The Baltimore Sun

War and Liberty

Most critics of the Patriot Act accept that some restrictions on civil liberties are the norm in wartime. But American history offers numerous counterexamples. Wars have at least as often provided occasions for expanding as well as restricting civil liberties.

The Patriot Act is more about the inclinations of the Bush administration than about an American norm of behavior in times of national danger.

Constitutional lawyers and historians frequently tell stories about how civil rights are threatened in wartime. President Abraham Lincoln during the Civil War unilaterally imposed martial law in the North. Left-wing dissidents and aliens who opposed military intervention were persecuted during World War I. Japanese-Americans were forcibly removed to internment camps during World War II. The Cold War inspired McCarthyism.

These common stories present an incomplete picture of how military conflicts and tensions influence civil rights and liberties. Restrictive policies adopted during some wars are not adopted in others, even under similar circumstances.

The federal government repressed speech during the undeclared war with France in 1800, the Civil War, World War I and the Cold War, but not during the War of 1812, the Mexican War, the Spanish-American War and World War II.

From the beginning of the republic, military conflicts have inspired increased protection for civil rights and liberties. Members of Revolutionary War militias refused to fight until they were granted voting rights in their communities. Lincoln justified the Emancipation Proclamation as a military necessity. Woodrow Wilson in 1917 insisted that the threat of war justified extending the eight-hour day for workers, and in 1918 declared that women's service during the war provided crucial grounds for passing the 19th Amendment.

The Supreme Court in 1943 ruled that government could not compel students to salute the flag, overruling its prewar decision just three years earlier.

Brown vs. Board of Education is the most famous instance of how military tensions inspire efforts to expand civil rights and liberties.

Such scholars as Derrick Bell, Mary L. Dudziak, Philip A. Klinkner and Rogers M. Smith have detailed the ways in which the Cold War was responsible for numerous racially liberal policies. Government officials regarded measures aimed at expanding African-American freedom as crucial to American struggles against the Soviet Union.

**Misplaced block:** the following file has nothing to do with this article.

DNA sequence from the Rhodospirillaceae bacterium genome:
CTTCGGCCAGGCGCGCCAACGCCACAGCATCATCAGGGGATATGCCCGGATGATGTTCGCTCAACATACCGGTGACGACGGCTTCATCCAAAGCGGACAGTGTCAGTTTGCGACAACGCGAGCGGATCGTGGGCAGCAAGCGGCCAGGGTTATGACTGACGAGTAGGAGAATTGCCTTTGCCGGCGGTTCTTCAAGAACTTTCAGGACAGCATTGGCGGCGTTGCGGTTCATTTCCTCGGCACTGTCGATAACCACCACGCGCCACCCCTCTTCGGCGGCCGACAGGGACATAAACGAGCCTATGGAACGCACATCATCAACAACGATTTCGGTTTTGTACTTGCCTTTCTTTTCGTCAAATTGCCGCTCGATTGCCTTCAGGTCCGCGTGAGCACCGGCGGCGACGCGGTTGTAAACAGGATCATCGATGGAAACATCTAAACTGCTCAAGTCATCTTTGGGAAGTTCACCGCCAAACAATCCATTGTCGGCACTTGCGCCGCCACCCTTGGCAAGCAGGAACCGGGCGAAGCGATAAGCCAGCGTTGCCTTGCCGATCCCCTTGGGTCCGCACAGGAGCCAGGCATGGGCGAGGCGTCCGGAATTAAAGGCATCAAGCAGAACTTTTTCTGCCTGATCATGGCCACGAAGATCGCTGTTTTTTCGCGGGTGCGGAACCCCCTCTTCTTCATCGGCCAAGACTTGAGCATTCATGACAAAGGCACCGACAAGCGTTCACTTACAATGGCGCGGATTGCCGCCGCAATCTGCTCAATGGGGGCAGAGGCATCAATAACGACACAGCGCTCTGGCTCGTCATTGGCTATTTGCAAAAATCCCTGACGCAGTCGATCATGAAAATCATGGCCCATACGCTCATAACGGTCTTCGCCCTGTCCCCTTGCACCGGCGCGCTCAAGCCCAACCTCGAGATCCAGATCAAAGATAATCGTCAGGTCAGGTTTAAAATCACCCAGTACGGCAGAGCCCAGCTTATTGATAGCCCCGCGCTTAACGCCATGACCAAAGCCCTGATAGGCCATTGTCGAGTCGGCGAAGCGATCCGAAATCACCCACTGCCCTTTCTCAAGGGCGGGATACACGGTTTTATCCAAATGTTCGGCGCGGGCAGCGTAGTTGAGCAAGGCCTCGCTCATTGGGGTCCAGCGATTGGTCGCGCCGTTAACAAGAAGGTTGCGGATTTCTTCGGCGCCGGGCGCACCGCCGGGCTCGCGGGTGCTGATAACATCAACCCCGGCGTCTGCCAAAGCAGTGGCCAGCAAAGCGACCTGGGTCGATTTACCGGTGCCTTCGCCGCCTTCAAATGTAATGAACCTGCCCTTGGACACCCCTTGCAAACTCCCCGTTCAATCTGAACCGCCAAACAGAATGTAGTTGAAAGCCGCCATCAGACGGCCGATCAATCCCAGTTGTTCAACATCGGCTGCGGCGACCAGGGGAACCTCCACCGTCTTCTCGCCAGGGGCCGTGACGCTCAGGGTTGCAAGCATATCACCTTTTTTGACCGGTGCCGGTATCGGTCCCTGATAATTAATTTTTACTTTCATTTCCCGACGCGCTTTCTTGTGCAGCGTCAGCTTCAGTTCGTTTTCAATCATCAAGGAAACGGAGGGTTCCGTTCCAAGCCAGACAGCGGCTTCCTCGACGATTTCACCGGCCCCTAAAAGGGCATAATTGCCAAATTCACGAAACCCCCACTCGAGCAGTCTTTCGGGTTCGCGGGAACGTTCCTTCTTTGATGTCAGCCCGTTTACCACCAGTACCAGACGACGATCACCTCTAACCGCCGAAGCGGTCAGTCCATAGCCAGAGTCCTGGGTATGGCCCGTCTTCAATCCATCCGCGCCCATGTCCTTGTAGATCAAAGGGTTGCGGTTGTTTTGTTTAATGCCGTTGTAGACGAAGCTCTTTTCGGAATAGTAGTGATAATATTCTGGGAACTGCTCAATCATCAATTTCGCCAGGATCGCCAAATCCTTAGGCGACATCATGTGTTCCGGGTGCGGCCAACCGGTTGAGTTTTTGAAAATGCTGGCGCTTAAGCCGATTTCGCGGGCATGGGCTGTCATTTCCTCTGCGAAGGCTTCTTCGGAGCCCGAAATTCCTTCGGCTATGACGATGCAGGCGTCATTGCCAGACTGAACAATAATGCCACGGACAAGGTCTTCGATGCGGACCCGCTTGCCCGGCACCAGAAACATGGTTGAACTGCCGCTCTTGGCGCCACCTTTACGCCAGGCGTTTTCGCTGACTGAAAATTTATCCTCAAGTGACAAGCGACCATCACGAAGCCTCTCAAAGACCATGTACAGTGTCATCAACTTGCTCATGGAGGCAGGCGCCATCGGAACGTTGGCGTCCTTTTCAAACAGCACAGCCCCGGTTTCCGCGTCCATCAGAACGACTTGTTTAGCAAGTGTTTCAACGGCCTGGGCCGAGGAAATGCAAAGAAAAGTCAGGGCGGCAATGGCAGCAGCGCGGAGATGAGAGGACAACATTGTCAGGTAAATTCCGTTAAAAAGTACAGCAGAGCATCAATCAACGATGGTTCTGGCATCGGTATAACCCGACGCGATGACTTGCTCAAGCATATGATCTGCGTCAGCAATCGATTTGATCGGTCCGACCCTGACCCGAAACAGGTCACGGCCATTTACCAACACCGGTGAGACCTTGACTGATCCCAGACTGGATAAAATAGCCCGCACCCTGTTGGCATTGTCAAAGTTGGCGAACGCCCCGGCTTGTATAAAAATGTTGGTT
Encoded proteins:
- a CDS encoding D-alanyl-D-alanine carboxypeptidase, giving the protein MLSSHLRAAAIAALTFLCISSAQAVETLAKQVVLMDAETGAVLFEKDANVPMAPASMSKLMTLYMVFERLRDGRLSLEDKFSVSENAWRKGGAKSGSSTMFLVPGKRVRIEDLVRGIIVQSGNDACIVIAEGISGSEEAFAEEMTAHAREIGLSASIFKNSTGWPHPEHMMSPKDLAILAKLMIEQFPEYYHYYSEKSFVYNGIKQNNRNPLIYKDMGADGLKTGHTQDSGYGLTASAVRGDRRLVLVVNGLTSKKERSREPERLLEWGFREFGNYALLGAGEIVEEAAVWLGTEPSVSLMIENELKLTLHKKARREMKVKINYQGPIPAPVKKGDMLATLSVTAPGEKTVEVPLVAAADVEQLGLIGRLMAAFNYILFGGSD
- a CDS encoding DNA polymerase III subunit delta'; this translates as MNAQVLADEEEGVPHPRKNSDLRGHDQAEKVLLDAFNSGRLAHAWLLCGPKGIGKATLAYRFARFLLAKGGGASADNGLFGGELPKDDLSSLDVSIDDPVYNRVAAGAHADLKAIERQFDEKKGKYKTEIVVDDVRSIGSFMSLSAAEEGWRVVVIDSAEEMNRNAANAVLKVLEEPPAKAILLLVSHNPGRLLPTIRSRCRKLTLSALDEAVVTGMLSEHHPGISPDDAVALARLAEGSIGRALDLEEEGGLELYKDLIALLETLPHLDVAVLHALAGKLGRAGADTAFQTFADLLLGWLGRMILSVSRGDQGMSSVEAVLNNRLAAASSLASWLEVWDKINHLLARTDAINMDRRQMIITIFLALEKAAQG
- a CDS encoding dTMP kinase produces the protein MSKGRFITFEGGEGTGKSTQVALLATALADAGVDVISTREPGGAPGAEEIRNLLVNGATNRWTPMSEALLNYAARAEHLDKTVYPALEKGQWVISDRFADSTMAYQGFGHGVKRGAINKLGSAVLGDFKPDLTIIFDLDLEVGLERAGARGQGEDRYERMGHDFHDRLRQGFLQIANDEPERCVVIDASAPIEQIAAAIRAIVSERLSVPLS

The Justice Department in Brown informed the justices that "racial discrimination in the United States remains a source of constant embarrassment to this government in the day-to-day conduct of its foreign relations," and that it "jeopardizes the effective maintenance of [American] moral leadership of the free and democratic nations of the world."

These numerous instances when civil rights were maintained or expanded during hot and cold wars belie the simple claim that war inevitably causes government officials to restrict individual rights. For every internment of the Japanese, there is an Emancipation Proclamation.

The more accurate assessment is that what administration officials do during a war depends largely on their predispositions before the war. Members of the Wilson administration had exhibited no solicitude for speech rights before the war and restricted those rights sharply during the war. Members of the Franklin D. Roosevelt administration, by comparison, were supportive of civil liberties before the war and regarded World War II as a vehicle for advancing more libertarian and egalitarian policies.

Civil liberties during the present war against terrorism fit this historical pattern. The Bush administration is restricting primarily those rights that the administration sought to limit before Sept. 11.

The Patriot Act and related administration actions are consistent with previous Bush administration efforts to increase the power of government agencies to investigate criminal activities, to limit the procedural rights of criminal suspects and to favor management over labor unions.

The Patriot Act contains several provisions whose impact is limited to ordinary domestic crime. The mass detention of foreign nationals merely carries to an extreme previous policies that vested aliens with fewer and fewer legal rights. When, as is the case with gun control, the Bush administration before the war aggressively supported the right in question, it has steadfastly declared that present military conditions do not justify intrusion into the constitutional rights of Americans.

Wars create opportunities to both increase and restrict freedom. The chosen course depends almost entirely on those in power—mostly in the White House. Present restrictions are a policy choice that reflects the general principles of the Bush administration, not an inevitable response to a military crisis.